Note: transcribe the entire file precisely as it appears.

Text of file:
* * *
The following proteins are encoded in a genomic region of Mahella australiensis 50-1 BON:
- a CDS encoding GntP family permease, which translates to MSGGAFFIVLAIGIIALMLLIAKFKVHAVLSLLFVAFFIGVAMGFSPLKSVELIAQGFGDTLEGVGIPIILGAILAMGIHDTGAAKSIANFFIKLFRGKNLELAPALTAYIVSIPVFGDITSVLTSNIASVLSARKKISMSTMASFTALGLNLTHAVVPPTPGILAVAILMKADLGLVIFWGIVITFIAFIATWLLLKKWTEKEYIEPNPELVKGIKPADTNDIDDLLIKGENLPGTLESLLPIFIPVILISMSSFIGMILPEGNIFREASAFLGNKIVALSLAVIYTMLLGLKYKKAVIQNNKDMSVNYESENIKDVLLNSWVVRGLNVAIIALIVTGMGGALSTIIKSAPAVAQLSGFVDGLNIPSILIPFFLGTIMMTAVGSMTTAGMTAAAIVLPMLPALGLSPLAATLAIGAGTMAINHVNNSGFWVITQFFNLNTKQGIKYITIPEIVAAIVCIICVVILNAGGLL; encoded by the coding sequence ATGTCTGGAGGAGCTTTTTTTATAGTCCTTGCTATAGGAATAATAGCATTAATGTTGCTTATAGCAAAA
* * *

The following proteins are encoded in a genomic region of Mahella australiensis 50-1 BON:
- a CDS encoding GntP family permease, which translates to MSGGAFFIVLAIGIIALMLLIAKFKVHAVLSLLFVAFFIGVAMGFSPLKSVELIAQGFGDTLEGVGIPIILGAILAMGIHDTGAAKSIANFFIKLFRGKNLELAPALTAYIVSIPVFGDITSVLTSNIASVLSARKKISMSTMASFTALGLNLTHAVVPPTPGILAVAILMKADLGLVIFWGIVITFIAFIATWLLLKKWTEKEYIEPNPELVKGIKPADTNDIDDLLIKGENLPGTLESLLPIFIPVILISMSSFIGMILPEGNIFREASAFLGNKIVALSLAVIYTMLLGLKYKKAVIQNNKDMSVNYESENIKDVLLNSWVVRGLNVAIIALIVTGMGGALSTIIKSAPAVAQLSGFVDGLNIPSILIPFFLGTIMMTAVGSMTTAGMTAAAIVLPMLPALGLSPLAATLAIGAGTMAINHVNNSGFWVITQFFNLNTKQGIKYITIPEIVAAIVCIICVVILNAGGLL; encoded by the coding sequence ATGTCTGGAGGAGCTTTTTTTATAGTCCTTGCTATAGGAATAATAGCATTAATGTTGCTTATAGCAAAA